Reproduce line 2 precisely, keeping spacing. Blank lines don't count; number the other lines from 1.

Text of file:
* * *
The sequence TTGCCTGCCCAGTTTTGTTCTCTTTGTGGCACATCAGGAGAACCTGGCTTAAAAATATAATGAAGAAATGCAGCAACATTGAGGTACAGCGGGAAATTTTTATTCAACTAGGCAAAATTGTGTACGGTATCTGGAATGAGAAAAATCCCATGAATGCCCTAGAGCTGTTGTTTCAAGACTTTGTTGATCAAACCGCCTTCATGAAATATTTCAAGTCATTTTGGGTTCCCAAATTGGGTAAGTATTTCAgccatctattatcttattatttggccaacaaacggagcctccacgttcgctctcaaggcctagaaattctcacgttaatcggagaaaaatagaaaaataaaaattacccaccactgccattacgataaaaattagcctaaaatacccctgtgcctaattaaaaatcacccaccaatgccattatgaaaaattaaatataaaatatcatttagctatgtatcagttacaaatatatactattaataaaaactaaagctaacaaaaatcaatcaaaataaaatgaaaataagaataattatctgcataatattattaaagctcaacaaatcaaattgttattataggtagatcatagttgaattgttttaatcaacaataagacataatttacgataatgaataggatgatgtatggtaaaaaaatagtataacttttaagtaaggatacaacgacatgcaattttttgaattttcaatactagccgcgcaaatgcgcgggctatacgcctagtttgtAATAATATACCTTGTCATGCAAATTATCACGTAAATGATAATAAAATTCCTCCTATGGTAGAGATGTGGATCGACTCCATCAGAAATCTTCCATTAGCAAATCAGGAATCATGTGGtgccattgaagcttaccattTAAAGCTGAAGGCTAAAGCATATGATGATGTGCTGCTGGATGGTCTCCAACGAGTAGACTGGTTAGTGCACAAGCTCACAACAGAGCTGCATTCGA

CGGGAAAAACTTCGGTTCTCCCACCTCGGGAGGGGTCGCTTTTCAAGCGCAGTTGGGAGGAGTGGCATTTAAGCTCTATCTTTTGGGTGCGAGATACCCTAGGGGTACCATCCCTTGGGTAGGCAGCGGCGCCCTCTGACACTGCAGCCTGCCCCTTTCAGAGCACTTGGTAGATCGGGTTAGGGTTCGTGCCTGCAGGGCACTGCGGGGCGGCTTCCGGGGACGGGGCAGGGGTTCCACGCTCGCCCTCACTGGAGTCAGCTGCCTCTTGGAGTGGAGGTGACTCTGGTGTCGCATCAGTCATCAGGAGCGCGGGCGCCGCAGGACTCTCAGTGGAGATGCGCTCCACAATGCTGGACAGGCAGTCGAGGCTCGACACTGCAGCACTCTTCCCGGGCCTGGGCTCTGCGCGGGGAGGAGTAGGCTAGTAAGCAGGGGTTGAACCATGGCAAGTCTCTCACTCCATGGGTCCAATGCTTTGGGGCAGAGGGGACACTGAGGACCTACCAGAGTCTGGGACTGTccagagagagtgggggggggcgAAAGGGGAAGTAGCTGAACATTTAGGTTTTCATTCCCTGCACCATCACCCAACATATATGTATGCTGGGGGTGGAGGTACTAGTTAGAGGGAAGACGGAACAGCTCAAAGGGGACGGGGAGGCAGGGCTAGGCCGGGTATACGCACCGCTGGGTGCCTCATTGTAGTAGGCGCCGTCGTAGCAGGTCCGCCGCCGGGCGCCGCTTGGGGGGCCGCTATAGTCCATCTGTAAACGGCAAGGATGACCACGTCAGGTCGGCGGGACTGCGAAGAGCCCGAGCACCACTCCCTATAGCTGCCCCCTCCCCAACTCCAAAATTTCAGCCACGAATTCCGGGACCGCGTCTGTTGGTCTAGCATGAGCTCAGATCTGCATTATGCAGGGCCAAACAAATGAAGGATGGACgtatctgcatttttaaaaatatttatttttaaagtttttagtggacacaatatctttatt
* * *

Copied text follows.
CGGGAAAAACTTCGGTTCTCCCACCTCGGGAGGGGTCGCTTTTCAAGCGCAGTTGGGAGGAGTGGCATTTAAGCTCTATCTTTTGGGTGCGAGATACCCTAGGGGTACCATCCCTTGGGTAGGCAGCGGCGCCCTCTGACACTGCAGCCTGCCCCTTTCAGAGCACTTGGTAGATCGGGTTAGGGTTCGTGCCTGCAGGGCACTGCGGGGCGGCTTCCGGGGACGGGGCAGGGGTTCCACGCTCGCCCTCACTGGAGTCAGCTGCCTCTTGGAGTGGAGGTGACTCTGGTGTCGCATCAGTCATCAGGAGCGCGGGCGCCGCAGGACTCTCAGTGGAGATGCGCTCCACAATGCTGGACAGGCAGTCGAGGCTCGACACTGCAGCACTCTTCCCGGGCCTGGGCTCTGCGCGGGGAGGAGTAGGCTAGTAAGCAGGGGTTGAACCATGGCAAGTCTCTCACTCCATGGGTCCAATGCTTTGGGGCAGAGGGGACACTGAGGACCTACCAGAGTCTGGGACTGTccagagagagtgggggggggcgAAAGGGGAAGTAGCTGAACATTTAGGTTTTCATTCCCTGCACCATCACCCAACATATATGTATGCTGGGGGTGGAGGTACTAGTTAGAGGGAAGACGGAACAGCTCAAAGGGGACGGGGAGGCAGGGCTAGGCCGGGTATACGCACCGCTGGGTGCCTCATTGTAGTAGGCGCCGTCGTAGCAGGTCCGCCGCCGGGCGCCGCTTGGGGGGCCGCTATAGTCCATCTGTAAACGGCAAGGATGACCACGTCAGGTCGGCGGGACTGCGAAGAGCCCGAGCACCACTCCCTATAGCTGCCCCCTCCCCAACTCCAAAATTTCAGCCACGAATTCCGGGACCGCGTCTGTTGGTCTAGCATGAGCTCAGATCTGCATTATGCAGGGCCAAACAAATGAAGGATGGACgtatctgcatttttaaaaatatttatttttaaagtttttagtggacacaatatctttatt